Use of Presbyopia-Correcting Intraocular Lenses in Patients With Prior Corneal Refractive Surgery

Majid Moshirfar; Andrew C. Thomson; Robert J. Thomson; Tanisha Martheswaran; Shannon E. McCabe


Curr Opin Ophthalmol. 2021;32(1):45-53. 

In This Article

Abstract and Introduction


Purpose of Review: Corneal refractive surgery has achieved spectacle-free vision for millions of patients, but this aging population is now developing cataracts. Many of these patients may wish to avoid reliance on glasses after cataract surgery. Presbyopia-correcting intraocular lenses (IOLs) offer a solution, but corneal changes after refractive surgery may compound higher order aberrations and dysphotopic symptoms associated with these IOLs. This review aims to discuss potential factors that could aid in determining suitable postkeratorefractive candidates for presbyopia-correcting IOLs.

Recent Findings: Studies investigating which preoperative measures influence outcomes are lacking. The few studies that have examined presbyopia-correcting IOLs in postkeratorefractive patients report that satisfactory outcomes are possible. However, recommendations for preoperative thresholds appear limited to expert opinion and studies involving virgin corneas.

Summary: As the number of presbyopia-correcting IOLs and postkeratorefractive patients grows, continued investigation into relevant preoperative factors and appropriate IOLs is required to make evidence-based decisions. The current literature shows that with rigorous counseling and appropriate patient selection, presbyopia-correcting IOLs can provide postkeratorefractive patients with satisfactory results and spectacle independence. In addition, the development of postoperative modifiable IOLs may prove to be the preferred option.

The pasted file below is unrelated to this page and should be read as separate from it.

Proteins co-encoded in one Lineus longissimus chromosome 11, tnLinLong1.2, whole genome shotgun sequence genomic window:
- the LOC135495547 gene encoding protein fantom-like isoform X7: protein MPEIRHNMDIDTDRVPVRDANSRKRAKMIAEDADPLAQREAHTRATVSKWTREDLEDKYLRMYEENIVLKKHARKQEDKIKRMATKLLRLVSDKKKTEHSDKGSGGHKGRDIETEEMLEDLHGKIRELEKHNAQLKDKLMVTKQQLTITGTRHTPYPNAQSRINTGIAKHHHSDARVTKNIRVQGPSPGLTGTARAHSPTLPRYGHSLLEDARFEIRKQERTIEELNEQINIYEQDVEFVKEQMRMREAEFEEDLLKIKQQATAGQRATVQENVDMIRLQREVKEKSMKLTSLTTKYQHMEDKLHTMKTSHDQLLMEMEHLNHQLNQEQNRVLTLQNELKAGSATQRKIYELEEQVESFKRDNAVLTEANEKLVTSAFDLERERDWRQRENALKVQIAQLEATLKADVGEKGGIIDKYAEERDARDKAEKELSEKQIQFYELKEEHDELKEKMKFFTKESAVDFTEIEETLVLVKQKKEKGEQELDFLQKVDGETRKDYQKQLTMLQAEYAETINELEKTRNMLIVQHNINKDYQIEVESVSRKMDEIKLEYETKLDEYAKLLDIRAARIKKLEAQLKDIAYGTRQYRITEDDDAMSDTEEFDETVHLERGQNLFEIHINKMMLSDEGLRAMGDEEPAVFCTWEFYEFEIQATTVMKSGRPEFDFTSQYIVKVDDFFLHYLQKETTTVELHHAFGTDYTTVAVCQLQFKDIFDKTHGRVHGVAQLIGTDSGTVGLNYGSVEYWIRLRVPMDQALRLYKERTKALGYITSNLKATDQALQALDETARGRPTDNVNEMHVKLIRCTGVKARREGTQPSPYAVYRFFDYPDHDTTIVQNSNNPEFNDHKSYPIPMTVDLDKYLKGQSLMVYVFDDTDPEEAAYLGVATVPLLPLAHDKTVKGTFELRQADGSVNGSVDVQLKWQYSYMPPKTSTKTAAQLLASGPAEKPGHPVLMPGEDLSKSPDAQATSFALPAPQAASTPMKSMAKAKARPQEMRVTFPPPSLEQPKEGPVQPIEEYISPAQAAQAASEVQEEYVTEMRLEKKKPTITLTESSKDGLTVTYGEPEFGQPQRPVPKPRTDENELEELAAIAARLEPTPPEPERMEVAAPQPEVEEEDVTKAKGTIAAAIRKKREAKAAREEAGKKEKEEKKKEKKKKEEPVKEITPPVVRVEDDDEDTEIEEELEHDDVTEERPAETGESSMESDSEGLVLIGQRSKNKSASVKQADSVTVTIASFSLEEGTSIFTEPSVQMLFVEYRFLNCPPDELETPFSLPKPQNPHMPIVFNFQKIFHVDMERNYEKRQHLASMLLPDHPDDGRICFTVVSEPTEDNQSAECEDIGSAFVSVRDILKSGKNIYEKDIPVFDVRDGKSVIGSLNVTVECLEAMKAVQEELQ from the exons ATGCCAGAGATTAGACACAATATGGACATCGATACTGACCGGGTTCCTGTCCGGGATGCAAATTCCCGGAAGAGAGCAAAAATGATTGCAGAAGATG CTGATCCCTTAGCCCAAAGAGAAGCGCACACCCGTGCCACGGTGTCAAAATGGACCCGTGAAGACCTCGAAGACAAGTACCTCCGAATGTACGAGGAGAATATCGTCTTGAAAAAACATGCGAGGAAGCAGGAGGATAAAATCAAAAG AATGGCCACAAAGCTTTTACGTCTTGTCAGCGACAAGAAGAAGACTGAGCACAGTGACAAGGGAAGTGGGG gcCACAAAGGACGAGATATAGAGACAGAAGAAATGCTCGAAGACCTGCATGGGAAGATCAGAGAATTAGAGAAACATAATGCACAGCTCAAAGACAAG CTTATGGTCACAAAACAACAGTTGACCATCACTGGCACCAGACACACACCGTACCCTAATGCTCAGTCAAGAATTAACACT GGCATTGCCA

Corneal refractive surgery has been performed for decades, helping millions of patients achieve clear, glasses-free vision. Many of these patients are now developing cataracts, and due to a variety of factors, postkeratorefractive patients tend to undergo cataract surgery earlier than patients with virgin corneas.[1] Self-selecting as a group that prioritizes spectacle independence, many of these younger postkeratorefractive patients maintain higher expectations for their refractive outcomes following cataract surgery.[2]

Presbyopia-correcting intraocular lenses (IOLs), such as multifocal IOLs (MFIOLs) and extended depth of field (EDOF) IOLs, have been shown to provide higher rates of uncorrected intermediate and near vision and, therefore, higher rates of spectacle independence than monofocal IOLs.[3] However, many of these presbyopia-correcting IOLs are associated with an increased risk of dysphotopsias and a decrease in contrast sensitivity.[4] Patients who achieve 'perfect' surgical results may still be dissatisfied with their outcomes. Demanding patients with high expectations are unlikely to tolerate the dysphotopsias and visual disturbances associated with presbyopia-correcting IOLs. Properly counseled and amenable patients, who understand the compromises of these IOLs, are ideal.

Patients should be aware that Food and Drug Administration (FDA) premarket approval trials for all presbyopia-correcting IOL implants were exclusively conducted on virgin corneas, and trials for the AcrySof Panoptix (Alcon Laboratories, Fort Worth, Texas, USA) and Tecnis Symfony (Abbott Medical Optics, Inc., Santa Ana, California, USA) showed complaints of some degree of dysphotopsia, such as glare, halo, or starburst, in around 40–50% of patients with 20–30% failing to achieve complete freedom from glasses.[5,6] The FDA approved and other presbyopia-correcting IOLs discussed are presented in Table 1.

Although previous corneal refractive surgery is not an absolute contraindication for presbyopia-correcting IOLs, it does provide several challenges that require additional evaluation and counseling. The challenges associated with presbyopia-correcting IOLs in postkeratorefractive patients have not been quantified, and no comprehensive guidelines exist for determining which patients make suitable candidates. In addition, nonstandardized reporting of results limits interstudy comparisons and efforts to establish guidelines.[15] The IOL power calculations for these patients pose a further challenge;[16] however, this review aims only to discuss potential screening thresholds and other considerations when determining postrefractive candidates for presbyopia-correcting IOLs.